"We're America. We can find a way to walk and chew gum at the same time," Freeman said. "We can make the process more efficient. We can use a world-class air traffic control system that reduces the amount of space between planes that enables planes to fly a more direct route to their destination."
The catch, of course, is who is going to pay for all of it. New equipment would be required in planes and at airports and control centers. Some airports are already testing some of the technology and some airlines, such as Alaska, are putting it in their planes. But there are still several funding and legislative issues in Congress to be resolved.
"We basically have in many cases the equivalent of an Atari ping pong game as the technology running our air traffic control system. You have 1980s computers running a lot of this stuff," said Rick Seaney, CEO of FareCompare.com and an ABCNews.com columnist.
Seaney advocates moving up the time frame for implementing NextGen.
"I know the government wants to do everything kind of slowly," Seaney said.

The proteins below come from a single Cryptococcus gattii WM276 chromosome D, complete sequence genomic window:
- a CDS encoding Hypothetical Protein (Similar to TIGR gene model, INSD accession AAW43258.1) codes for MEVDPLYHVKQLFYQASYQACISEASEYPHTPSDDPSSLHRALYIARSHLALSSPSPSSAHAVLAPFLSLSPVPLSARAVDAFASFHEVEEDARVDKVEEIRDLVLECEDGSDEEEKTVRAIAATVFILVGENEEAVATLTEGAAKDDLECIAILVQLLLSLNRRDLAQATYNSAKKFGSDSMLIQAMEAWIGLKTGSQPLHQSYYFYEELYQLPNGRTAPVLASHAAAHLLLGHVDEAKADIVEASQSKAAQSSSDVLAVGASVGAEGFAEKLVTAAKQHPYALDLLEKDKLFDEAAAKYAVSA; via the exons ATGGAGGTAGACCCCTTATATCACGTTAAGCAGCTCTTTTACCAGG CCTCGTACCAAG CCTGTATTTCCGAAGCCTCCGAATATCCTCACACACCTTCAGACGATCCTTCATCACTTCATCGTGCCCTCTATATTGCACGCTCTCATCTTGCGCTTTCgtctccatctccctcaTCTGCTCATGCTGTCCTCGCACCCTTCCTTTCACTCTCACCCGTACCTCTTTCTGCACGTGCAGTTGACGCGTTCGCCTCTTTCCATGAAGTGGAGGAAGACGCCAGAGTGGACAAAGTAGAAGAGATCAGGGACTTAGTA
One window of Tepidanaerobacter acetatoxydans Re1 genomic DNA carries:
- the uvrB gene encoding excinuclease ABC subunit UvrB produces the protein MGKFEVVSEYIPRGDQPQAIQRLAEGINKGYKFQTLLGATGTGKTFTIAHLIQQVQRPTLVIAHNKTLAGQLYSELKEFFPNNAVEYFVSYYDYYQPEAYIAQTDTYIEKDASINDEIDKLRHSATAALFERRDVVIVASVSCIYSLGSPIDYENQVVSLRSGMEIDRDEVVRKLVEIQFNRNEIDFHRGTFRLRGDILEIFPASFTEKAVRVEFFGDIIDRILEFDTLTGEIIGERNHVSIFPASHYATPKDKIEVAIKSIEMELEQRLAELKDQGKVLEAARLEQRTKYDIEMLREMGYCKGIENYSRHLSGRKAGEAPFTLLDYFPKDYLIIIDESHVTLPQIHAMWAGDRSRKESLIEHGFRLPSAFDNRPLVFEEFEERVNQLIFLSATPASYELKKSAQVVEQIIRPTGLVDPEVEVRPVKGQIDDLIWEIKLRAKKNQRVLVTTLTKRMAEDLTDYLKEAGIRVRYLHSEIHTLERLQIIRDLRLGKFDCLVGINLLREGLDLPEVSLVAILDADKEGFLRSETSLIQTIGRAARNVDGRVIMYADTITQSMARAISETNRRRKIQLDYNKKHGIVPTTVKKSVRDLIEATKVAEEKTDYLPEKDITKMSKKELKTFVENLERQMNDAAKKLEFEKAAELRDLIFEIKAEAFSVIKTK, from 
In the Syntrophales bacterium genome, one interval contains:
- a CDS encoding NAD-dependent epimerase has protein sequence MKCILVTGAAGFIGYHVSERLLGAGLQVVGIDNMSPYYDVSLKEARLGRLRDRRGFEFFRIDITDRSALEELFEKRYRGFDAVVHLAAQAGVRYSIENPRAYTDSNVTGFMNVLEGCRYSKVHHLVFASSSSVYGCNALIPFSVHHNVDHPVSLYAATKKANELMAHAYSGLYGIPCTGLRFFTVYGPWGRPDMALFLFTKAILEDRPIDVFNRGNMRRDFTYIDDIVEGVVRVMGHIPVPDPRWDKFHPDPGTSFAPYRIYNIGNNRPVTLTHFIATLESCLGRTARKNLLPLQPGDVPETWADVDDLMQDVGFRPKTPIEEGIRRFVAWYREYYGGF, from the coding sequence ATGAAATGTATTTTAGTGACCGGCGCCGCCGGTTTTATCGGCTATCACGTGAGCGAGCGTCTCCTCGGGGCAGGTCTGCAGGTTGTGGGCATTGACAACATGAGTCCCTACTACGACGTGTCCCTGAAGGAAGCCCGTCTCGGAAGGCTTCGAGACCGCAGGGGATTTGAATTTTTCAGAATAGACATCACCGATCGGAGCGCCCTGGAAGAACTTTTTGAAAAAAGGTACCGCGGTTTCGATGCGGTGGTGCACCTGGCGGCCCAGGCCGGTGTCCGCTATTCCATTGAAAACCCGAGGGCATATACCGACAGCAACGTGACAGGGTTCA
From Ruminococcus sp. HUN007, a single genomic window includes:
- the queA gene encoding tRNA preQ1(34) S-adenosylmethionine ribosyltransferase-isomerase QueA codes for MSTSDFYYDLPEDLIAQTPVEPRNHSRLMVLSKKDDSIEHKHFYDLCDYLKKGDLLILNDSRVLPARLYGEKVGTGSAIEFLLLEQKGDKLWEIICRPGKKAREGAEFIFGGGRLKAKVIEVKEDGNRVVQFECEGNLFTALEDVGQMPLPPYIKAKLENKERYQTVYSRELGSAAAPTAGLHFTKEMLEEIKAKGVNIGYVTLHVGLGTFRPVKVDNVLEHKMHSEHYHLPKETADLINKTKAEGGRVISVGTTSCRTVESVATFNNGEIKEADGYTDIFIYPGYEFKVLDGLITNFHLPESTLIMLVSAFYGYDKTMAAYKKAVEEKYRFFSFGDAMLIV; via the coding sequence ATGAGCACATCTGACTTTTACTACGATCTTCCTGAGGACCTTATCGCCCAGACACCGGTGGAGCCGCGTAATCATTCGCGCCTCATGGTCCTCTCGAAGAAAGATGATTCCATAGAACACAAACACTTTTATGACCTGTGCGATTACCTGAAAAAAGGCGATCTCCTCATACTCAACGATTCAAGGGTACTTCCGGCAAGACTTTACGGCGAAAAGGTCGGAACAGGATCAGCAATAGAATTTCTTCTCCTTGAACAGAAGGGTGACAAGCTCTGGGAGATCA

U.S. Sen. Charles Schumer, D-N.Y., said Thursday that the country's aviation system is "in shambles" and the FAA needs more resources to prevent such problems from continuing.
"If we don't deliver the resources, manpower, and technology the FAA needs to upgrade the system, these technical glitches that cause cascading delays and chaos across the country are going to become a very regular occurrence," he said in a statement.
Daniel Baker, CEO of FlightAware, an online flight tracking and planning service, said the biggest problem with the current system is just how far apart each plane has to stay.
The GPS system, he said, is "much more precise than radar."
"The air traffic system control today was never designed to cope with as much traffic as there is with airline passengers, private planes and cargo flights," Baker said. "There's just way, way more than was ever anticipated."
But don't expect a new system to be perfect.
"You could have a new system that could crash in the same way," he said. "You're always going to have situations where there are computer problems."